A woman’s quest to trace the events that took place on a night she blacked out forms the crux of ‘Photocopier.’ Wregas Bhanuteja’s feature directorial debut makes use of beautifully haunting allegories to bring out the protagonist’s plight. Suryani, an ace student who loses her scholarship due to just one night of drinking, realizes that not all is as it seemed on the night of Mata Hari’s party. In fact, a play on Medusa and Perseus that gets acclaim is the reason the fateful party is thrown in the very first place. From the beginning, this Greek tale acts as a motif for us, so we decided to break down the intricacy of this metaphor. SPOILERS AHEAD.
What Are Medusa and Perseus in Photocopier?
The movie opens with a performance of a play revolving around Medusa and Perseus — central characters of an infamous Greek tale. To cut a long story short, Perseus’ mother, Danae, and he are banished from their homeland. King Polydectes, the ruler of the island where they eventually make their way, is quite smitten by Danae and wants to be with her. Eventually, after imprisoning the mother, Perseus is sent by the king to get Medusa’s head.
As per the fable, anyone that looks at the Gorgon will turn into stone. But with the help of Athena and a few other characters, Perseus is able to slay Medusa without any eye contact and save his mother from the clutches of King Polydectes. On the surface, it seems as though this is just another story where a man gets to be a hero and the woman — in this case, his mother — becomes the damsel in distress. Medusa takes on the role of the villain, which is amped up by the way she looks. (Snakes in place of hair does not sound like the stuff of dreams, does it?)
However, delving deeper into Greek mythology, we find out that Medusa herself has been the victim of a man’s lust. When Poseidon, the God of the Sea, becomes enamored by her, he rapes her in Athena’s temple, who in turn makes Medusa a monster. As such, the fact that ‘Photocopier’ opens with this tragic story also seems to highlight the central characters of our story — Sur and Rama.
Sur — and to some extent Farah and Tariq — may be seen as the Gorgon siblings. But it is primarily Sur who could be referred to as Medusa. After all, if Rama believes himself to be Perseus, then Sur is the “monster” who is set on destroying him, and someone with as much influence in society as Rama will do everything he can to slay the said monster.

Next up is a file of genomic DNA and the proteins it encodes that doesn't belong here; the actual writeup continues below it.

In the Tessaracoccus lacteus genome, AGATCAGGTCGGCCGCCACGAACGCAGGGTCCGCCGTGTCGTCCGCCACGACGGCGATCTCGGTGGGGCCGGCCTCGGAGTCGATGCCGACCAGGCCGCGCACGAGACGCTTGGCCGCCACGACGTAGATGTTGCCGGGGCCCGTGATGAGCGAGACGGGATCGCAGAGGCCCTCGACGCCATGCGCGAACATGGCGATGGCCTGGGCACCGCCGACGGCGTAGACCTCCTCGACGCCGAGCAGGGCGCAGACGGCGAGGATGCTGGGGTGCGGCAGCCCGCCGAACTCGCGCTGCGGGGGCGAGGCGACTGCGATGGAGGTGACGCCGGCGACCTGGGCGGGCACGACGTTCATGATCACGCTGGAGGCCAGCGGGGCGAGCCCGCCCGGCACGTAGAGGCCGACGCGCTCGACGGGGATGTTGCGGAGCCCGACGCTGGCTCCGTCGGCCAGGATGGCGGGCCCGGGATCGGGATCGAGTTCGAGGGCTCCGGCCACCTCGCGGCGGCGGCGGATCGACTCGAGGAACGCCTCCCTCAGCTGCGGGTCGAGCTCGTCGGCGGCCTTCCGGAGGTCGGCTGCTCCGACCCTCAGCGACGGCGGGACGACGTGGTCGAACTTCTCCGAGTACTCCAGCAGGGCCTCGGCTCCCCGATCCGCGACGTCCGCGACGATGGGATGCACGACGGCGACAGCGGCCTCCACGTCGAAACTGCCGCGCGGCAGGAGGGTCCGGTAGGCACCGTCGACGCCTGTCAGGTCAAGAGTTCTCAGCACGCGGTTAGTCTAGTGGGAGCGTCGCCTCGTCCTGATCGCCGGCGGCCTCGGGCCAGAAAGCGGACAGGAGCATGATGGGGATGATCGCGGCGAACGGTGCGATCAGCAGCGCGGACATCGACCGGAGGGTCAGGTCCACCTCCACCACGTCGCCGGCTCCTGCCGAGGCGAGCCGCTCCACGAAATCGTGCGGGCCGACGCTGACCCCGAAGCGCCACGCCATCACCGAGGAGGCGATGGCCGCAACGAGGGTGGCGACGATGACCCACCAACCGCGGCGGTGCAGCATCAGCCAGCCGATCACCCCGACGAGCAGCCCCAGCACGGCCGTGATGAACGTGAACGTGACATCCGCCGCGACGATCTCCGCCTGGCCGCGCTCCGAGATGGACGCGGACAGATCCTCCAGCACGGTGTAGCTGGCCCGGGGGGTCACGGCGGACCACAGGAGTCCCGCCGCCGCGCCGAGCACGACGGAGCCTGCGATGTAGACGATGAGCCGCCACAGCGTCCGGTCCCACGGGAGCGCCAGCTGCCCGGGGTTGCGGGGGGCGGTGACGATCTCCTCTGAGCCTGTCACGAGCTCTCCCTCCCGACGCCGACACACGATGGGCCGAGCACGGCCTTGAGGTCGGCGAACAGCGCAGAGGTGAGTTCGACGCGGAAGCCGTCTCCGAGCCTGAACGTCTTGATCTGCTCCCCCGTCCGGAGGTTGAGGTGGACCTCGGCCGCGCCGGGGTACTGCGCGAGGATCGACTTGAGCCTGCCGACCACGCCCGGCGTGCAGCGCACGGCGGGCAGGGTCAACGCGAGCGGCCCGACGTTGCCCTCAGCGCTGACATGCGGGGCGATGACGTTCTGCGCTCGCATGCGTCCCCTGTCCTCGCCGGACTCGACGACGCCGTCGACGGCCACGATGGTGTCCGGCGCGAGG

The first half of the movie attempts to give Rama a fighting chance at proving his innocence, and Sur’s claims are repeatedly questioned. Eventually, even a viewer finds themselves casually wondering if Rama, the innocent appearing one, is actually capable of heinous acts. Sur initially just seems to be paranoid about the events of the night, especially when the CCTV footage at Rama’s house shows no obvious signs of wrongdoings.
However, the sequences in the latter half of the film also establish that Rama thinks of himself as Perseus, the slayer of Medusa. In an especially poignant scene where Rama and his accomplices fumigate Siti’s house, he comes dressed up as the Greek hero and recites the lines from Mata Hari’s play in an almost psychopathic manner. While holding the driver’s phone in his hands, Rama says, “This Pandora’s box is a container for unspeakable evils that cannot be set free! And this Perseus must banish it to oblivion.”
This whole act becomes even more terrifying when the public service announcement for the fumigation, requesting people to not forget “to drain, to cover, and to bury,” is played in the background. Wearing the invisibility helmet, which is a part of Perseus’ outfit, Rama then burns the phone, only proving that he does not repent his actions. His actions are not that of a hero, but if for the sake of this conversation, we do consider him as Perseus, then it is obvious that the metaphorical Medusa is Sur and the evidence that she, along with Farah and Tariq, has been able to acquire against him. This is why Rama calls himself the destroyer of Medusa before burning the phone and ruins the trio’s fighting chance to prove their argument.
Read More: Is Photocopier Based on a True Story?